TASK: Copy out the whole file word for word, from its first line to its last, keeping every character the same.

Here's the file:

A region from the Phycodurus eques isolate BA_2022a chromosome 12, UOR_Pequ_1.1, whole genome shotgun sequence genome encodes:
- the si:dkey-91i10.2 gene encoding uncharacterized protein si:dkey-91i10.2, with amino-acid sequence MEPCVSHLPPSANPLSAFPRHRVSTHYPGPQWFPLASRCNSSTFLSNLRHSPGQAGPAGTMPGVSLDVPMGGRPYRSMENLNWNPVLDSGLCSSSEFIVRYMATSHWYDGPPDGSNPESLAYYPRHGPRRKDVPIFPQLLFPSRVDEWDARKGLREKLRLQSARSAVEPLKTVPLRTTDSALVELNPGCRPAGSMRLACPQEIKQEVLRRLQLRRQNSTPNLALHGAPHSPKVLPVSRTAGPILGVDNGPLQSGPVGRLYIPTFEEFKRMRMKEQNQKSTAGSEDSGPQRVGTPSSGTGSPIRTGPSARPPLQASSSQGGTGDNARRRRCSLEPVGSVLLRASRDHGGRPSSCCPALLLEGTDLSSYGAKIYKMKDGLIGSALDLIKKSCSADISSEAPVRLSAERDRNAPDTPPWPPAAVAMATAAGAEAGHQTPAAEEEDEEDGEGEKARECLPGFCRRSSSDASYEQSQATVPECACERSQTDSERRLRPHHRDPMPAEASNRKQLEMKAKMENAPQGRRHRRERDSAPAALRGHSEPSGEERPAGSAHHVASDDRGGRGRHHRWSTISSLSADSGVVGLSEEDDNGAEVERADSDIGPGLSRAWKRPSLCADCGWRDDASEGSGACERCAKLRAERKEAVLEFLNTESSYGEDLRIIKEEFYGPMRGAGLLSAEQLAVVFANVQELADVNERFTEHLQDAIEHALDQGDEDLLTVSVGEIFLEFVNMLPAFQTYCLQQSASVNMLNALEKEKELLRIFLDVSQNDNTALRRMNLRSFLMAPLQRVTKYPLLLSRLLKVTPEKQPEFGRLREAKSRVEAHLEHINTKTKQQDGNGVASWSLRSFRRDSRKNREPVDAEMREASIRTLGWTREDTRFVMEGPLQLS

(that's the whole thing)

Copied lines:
A region from the Phycodurus eques isolate BA_2022a chromosome 12, UOR_Pequ_1.1, whole genome shotgun sequence genome encodes:
- the si:dkey-91i10.2 gene encoding uncharacterized protein si:dkey-91i10.2, with amino-acid sequence MEPCVSHLPPSANPLSAFPRHRVSTHYPGPQWFPLASRCNSSTFLSNLRHSPGQAGPAGTMPGVSLDVPMGGRPYRSMENLNWNPVLDSGLCSSSEFIVRYMATSHWYDGPPDGSNPESLAYYPRHGPRRKDVPIFPQLLFPSRVDEWDARKGLREKLRLQSARSAVEPLKTVPLRTTDSALVELNPGCRPAGSMRLACPQEIKQEVLRRLQLRRQNSTPNLALHGAPHSPKVLPVSRTAGPILGVDNGPLQSGPVGRLYIPTFEEFKRMRMKEQNQKSTAGSEDSGPQRVGTPSSGTGSPIRTGPSARPPLQASSSQGGTGDNARRRRCSLEPVGSVLLRASRDHGGRPSSCCPALLLEGTDLSSYGAKIYKMKDGLIGSALDLIKKSCSADISSEAPVRLSAERDRNAPDTPPWPPAAVAMATAAGAEAGHQTPAAEEEDEEDGEGEKARECLPGFCRRSSSDASYEQSQATVPECACERSQTDSERRLRPHHRDPMPAEASNRKQLEMKAKMENAPQGRRHRRERDSAPAALRGHSEPSGEERPAGSAHHVASDDRGGRGRHHRWSTISSLSADSGVVGLSEEDDNGAEVERADSDIGPGLSRAWKRPSLCADCGWRDDASEGSGACERCAKLRAERKEAVLEFLNTESSYGEDLRIIKEEFYGPMRGAGLLSAEQLAVVFANVQELADVNERFTEHLQDAIEHALDQGDEDLLTVSVGEIFLEFVNMLPAFQTYCLQQSASVNMLNALEKEKELLRIFLDVSQNDNTALRRMNLRSFLMAPLQRVTKYPLLLSRLLKVTPEKQPEFGRLREAKSRVEAHLEHINTKTKQQDGNGVASWSLRSFRRDSRKNREPVDAEMREASIRTLGWTREDTRFVMEGPLQLS